Christian stands to his father's left. Proceeds from the sale of the
I ' w n, f ; A,
oujfcjiioriiuiC vcaici Euu Ddu&uci ty worked inside for 10 llr&l
half points and forward Sam Perkins pulled down seven re
bounds to help diminish the sting of 36 percent shooting from
the field and build an 11 -point lead. The Tar Heels' 60 percent
second-half average rounded out the team's shooting for the
game at 47 percent. .
"There are some moments of greatness out there, but more
often than not there are moments of sloppiness," senior forwad
Matt Doherty said with respect to his team's offensive incon
sistency against Fordham.
Doherty might well have been speaking with clairvoyance
about North Carolina's pressure defense the next night against
Stanford, the same pressure defense that had kept the Fordham
game from ever developing into a real contest.
With North Carolina in its man-to-man pressure defense for
the game's first 5:36, the Cardinal continually broke downcourt,
disdaining a deliberate offense, for easy baskets underneath. It
took a Tar Heel zone, actually installed because of the team's
foul trouble, to settle Stanford down and build a 16-point lead
at the half.
North Carolina went into the four corners with just over nine
minutes to play in the game and converted 14 of 16 free-throw
attempts, with freshman guard Kenny Smith going 6 for 6, to in
flate an 11 -point lead by two and ensure the win.
"They were the first team that has taken us out of the
pressure defense; they made us look slow," Dean Smith said. "I
kind of thought we were pretty good defensively until tonight.
But they had 10 layups the first half. I thought they made us
look real foolish." f
While disregarding North Carolina's pressure defense,
sophomore guard Buzz Peterson was 5 for 6 from the perimeter,
hitting nothing but net and keying 63 percent first-half shooting
for the Tar Heels.
Peterson, who played 28 minutes in a reserve role with
Michael Jordan in foul trouble, was one of three North Carolina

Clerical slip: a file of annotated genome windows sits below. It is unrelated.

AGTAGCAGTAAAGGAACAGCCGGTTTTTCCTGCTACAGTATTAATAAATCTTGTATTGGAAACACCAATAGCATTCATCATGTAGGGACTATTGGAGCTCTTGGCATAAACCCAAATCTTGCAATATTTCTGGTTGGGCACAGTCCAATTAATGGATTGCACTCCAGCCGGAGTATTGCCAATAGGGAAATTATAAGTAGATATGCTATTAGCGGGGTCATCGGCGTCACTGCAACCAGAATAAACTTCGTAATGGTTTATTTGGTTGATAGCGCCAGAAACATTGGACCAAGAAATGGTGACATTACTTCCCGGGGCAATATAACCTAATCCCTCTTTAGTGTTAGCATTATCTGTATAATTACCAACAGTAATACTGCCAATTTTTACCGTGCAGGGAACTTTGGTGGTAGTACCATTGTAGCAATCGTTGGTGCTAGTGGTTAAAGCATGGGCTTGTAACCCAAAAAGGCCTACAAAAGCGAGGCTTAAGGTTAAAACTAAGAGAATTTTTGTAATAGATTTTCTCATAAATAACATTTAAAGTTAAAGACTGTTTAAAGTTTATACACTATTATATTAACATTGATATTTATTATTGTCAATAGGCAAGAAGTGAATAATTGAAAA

See HEELS on page 5
Chapel Hill, North Carolina
DTHCharles Led ford
Eight Marines killed in
The Associated Press
BEIRUT, Lebanon Druse gunners blasted the U.S. Marine
base at the Beirut airport with rockets and artillery shells Sunday
night, killing eight Marines and wounding two, a Marine
Maj. Dennis Brooks said the Marines came under intense fire
about 12 hours after Syrian anti-aircraft batteries shot down two
U.S. Navy jets that were among 28 warplanes that launched the
first American air strike in Lebanon.
The Pentagon said a two-man A-6 and a single-pilot A-7
fighter-bomber were downed when the planes attacked Syrian
positions in Lebanon's central mountains about 8 a.m. (1 a.m.
EST) in response to earlier attacks on U.S. reconnaissance
One flier was rescued, at least one was captured and Syrian
soldiers said a third died of injuries.
U.S. Navy warships opened fire on the Druse positions in the
mountains overlooking the Marine base and the thunder from
their heavy guns rattled buildings in Beirut.
Brooks said the Druse militiamen began spraying the southern
end of the Marine encampment with small arms and 23mm anti
aircraft fire at about 7 p.m. (12 noon EST), and soon "the en
tire airport'perimeter" was being shelled.
The naval gunfire "was the result of heavy, sustained ar
tillery, rocket, small-arms and mortar fire that the Marine posi
tions have been under," Brooks said. He added the Marines
were responding with automatic weapons and M-60 tank fire.
The shelling of the Marine encampment ended 4'2 hours